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Is Hormone Therapy an Effective Anti-Aging Solution?

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Anti-aging treatments have always been popular, and while the latest one may have been featured several times by the media, it has also been rejected by the FDA, as well as many specialists. Hormone therapy, which makes use of anti-aging hormones, promises to bring back the benefits that people enjoyed when they were younger, but does hormone therapy really work? OROGOLD takes a look at the most common hormones used for hormone therapy, and whether or not they are worth exploring further.

Human Growth Hormone (HGH)
The latest sensation when it comes to anti-aging hormone therapy, growth hormones are produced by the body to help to maintain the tissues and organs, but, once you reach middle age, this production slows down. In an effort to combat this, many are turning to synthetic versions of HGH, to help to prevent some of the negative aspects of aging, such as a decrease in muscle and bone mass. However, doctors at the Mayo Clinic are skeptical about whether this actually works, as there is little evidence to show that HGH can help to restore vitality and youth. In addition to this, doctors are still unsure about what dosage would be necessary, and the dosages that are currently being taken are being seen to have a whole range of adverse side effects.

Commonly known as the sleep hormone, melatonin is a powerful antioxidant that protects the body from damaging compounds. The levels of melatonin within the body decrease with age, so while it may theoretically make sense that increasing your intake of melatonin will slow down the aging process, there is no evidence to back this up. While tests may have been carried out on animals, there are still decades to wait before the effect that it has on humans is known.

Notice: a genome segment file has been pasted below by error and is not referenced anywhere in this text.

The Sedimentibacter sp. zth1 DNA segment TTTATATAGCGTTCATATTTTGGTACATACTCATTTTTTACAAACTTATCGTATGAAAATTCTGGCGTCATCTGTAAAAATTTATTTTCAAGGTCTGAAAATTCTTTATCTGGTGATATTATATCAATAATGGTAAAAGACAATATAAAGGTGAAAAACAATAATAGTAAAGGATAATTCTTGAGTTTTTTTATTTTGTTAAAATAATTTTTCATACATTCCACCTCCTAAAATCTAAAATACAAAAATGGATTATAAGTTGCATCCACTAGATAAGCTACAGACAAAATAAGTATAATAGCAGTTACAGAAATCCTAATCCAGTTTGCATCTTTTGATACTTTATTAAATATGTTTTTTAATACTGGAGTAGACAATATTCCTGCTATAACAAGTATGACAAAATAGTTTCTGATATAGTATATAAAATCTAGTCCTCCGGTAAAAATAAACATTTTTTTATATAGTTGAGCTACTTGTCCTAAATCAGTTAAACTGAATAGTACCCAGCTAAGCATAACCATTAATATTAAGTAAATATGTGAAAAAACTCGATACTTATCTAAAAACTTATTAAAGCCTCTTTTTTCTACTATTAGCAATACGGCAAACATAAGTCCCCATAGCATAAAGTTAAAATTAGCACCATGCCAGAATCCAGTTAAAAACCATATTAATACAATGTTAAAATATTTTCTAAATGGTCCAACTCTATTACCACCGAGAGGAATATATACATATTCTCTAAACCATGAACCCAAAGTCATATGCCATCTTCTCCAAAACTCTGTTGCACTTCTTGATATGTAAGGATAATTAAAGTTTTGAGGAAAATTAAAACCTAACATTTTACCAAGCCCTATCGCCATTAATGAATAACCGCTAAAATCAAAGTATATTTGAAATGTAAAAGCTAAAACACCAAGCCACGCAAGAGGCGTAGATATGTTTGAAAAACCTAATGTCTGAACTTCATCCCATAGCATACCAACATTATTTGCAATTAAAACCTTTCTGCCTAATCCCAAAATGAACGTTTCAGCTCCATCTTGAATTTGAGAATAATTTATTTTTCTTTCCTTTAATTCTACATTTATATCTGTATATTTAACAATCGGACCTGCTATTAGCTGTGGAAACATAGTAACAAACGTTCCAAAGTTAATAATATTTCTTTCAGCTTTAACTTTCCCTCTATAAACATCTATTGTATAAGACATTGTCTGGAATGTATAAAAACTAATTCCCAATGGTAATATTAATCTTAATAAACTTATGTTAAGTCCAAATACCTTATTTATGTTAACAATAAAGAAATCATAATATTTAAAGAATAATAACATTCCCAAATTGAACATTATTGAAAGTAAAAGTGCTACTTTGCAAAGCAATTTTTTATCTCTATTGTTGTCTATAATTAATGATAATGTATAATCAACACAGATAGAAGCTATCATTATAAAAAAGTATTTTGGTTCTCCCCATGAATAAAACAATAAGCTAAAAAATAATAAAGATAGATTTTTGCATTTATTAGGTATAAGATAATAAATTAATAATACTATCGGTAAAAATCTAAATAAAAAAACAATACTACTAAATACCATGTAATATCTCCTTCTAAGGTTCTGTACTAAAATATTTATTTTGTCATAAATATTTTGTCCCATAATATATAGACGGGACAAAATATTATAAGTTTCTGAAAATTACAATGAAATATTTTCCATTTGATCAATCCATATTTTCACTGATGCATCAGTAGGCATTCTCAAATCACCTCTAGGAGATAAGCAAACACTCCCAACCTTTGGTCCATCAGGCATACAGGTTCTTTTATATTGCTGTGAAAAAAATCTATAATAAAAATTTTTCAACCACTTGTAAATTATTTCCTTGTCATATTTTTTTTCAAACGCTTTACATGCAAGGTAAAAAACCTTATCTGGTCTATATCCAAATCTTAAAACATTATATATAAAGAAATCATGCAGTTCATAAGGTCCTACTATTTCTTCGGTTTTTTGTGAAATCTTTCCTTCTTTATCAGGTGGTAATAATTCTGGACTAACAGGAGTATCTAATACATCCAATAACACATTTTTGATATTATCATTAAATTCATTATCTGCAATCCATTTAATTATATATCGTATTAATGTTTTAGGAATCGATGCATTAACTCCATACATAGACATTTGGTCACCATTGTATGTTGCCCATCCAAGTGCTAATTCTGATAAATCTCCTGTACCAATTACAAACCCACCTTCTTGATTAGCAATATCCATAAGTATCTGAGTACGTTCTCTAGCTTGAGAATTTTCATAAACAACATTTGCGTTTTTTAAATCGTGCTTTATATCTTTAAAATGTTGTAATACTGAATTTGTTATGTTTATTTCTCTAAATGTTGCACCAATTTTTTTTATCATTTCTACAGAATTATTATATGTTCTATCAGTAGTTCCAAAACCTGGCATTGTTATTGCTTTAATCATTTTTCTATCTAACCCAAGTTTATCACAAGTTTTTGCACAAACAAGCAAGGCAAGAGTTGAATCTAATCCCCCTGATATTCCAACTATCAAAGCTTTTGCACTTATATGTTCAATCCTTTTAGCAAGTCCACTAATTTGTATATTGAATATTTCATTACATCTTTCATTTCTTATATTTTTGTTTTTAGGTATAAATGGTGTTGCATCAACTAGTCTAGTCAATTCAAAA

Dehydroepiandrosterone (DHEA)
Just like with HGH, the Mayo Clinic has spoken about anti-aging claims for DHEA, saying that they are weak and unproven. DHEA is produced naturally by the body, and helps with the production of important hormones, including estrogen and testosterone. Unlike HGH, DHEA is easy to obtain, and is sold in the US as an over-the-counter nutritional supplement. Although many regular users have praised the way in which DHEA has boosted their immune system, improved their memory, and brought them plenty of other benefits, there are concerns that using a DHEA supplement can increase the chances of developing certain cancers, including breast, ovarian and prostate cancer.

Not only is there very little evidence to show that hormone therapy actually benefits those who are seeking anti-aging treatments, but it also comes at an extremely high price. Many hormone therapies can cost up to $1000 a month, with HGH shots costing around $15,000 a year. In addition to this, because there is no substantial evidence to back up the anti-aging claims that come with these hormones, it is difficult to find a doctor that is willing to prescribe them purely for anti-aging purposes. While it may sound convincing in theory, and a tempting way to attempt to turn back the clock, OROGOLD advises that you wait until more research has been carried out before trying out a form of anti-aging hormone therapy.

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